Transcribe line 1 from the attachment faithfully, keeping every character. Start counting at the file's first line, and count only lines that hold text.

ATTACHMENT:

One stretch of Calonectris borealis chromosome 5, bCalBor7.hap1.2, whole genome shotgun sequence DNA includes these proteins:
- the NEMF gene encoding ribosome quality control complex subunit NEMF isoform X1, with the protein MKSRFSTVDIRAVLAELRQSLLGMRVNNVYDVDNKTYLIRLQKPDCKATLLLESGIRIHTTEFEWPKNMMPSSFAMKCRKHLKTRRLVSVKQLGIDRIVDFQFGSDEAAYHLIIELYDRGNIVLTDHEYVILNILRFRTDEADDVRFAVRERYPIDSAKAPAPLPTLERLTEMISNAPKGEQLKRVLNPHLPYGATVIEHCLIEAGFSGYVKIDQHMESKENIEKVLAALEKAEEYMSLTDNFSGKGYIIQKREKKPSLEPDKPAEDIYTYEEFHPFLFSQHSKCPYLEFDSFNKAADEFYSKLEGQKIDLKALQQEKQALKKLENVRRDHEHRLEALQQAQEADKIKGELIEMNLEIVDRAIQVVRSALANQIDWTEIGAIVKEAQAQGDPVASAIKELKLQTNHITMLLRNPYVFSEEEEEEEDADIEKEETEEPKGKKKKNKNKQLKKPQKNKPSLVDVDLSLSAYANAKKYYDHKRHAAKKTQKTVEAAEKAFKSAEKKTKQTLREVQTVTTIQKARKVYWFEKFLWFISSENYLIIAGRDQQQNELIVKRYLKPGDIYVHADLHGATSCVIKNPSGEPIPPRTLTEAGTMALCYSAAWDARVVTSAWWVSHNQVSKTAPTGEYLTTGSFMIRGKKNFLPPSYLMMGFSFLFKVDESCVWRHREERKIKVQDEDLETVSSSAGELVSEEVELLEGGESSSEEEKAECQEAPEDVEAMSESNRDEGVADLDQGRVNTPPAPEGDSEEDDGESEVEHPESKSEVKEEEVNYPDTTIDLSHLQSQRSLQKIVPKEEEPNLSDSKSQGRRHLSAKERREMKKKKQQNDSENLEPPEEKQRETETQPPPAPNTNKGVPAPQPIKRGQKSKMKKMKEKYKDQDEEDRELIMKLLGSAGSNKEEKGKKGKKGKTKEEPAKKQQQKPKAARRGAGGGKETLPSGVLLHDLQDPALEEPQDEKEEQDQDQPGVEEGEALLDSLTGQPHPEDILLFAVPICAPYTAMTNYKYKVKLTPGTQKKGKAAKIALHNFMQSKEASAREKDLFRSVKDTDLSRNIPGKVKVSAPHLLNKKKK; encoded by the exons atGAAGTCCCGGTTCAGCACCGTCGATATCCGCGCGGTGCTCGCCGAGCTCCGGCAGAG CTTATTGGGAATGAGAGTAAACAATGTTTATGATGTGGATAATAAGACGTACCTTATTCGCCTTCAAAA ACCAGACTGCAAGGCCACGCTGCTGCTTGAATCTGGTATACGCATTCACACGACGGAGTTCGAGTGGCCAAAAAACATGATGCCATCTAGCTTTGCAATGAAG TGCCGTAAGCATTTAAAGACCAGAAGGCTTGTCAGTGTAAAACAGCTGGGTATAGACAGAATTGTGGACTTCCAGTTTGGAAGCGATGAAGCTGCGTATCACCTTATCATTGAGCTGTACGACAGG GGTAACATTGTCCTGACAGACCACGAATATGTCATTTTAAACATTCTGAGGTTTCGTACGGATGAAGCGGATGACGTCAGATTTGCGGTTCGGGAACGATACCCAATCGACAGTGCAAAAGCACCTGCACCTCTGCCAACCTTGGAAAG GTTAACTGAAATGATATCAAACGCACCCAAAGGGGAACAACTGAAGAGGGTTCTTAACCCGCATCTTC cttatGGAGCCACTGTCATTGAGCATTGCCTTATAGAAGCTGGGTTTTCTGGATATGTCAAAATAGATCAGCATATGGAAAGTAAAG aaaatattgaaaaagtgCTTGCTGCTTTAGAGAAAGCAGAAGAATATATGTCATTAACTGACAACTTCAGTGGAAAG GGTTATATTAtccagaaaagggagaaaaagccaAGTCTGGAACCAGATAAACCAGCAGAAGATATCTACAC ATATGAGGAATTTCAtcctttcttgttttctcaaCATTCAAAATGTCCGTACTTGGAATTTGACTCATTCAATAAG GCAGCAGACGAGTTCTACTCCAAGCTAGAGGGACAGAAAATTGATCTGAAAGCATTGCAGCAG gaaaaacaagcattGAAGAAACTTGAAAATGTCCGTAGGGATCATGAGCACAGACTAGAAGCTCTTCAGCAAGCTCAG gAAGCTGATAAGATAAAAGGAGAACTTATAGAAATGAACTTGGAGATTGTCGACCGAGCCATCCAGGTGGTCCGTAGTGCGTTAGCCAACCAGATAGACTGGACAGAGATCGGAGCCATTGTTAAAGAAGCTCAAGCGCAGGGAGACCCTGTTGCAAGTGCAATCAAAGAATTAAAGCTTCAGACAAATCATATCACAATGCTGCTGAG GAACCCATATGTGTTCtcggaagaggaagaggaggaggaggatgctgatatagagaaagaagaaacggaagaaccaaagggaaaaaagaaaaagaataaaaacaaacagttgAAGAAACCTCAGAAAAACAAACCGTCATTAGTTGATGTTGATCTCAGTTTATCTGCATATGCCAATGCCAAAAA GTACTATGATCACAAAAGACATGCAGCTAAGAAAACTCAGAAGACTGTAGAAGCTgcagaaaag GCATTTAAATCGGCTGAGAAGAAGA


One stretch of Calonectris borealis chromosome 5, bCalBor7.hap1.2, whole genome shotgun sequence DNA includes these proteins: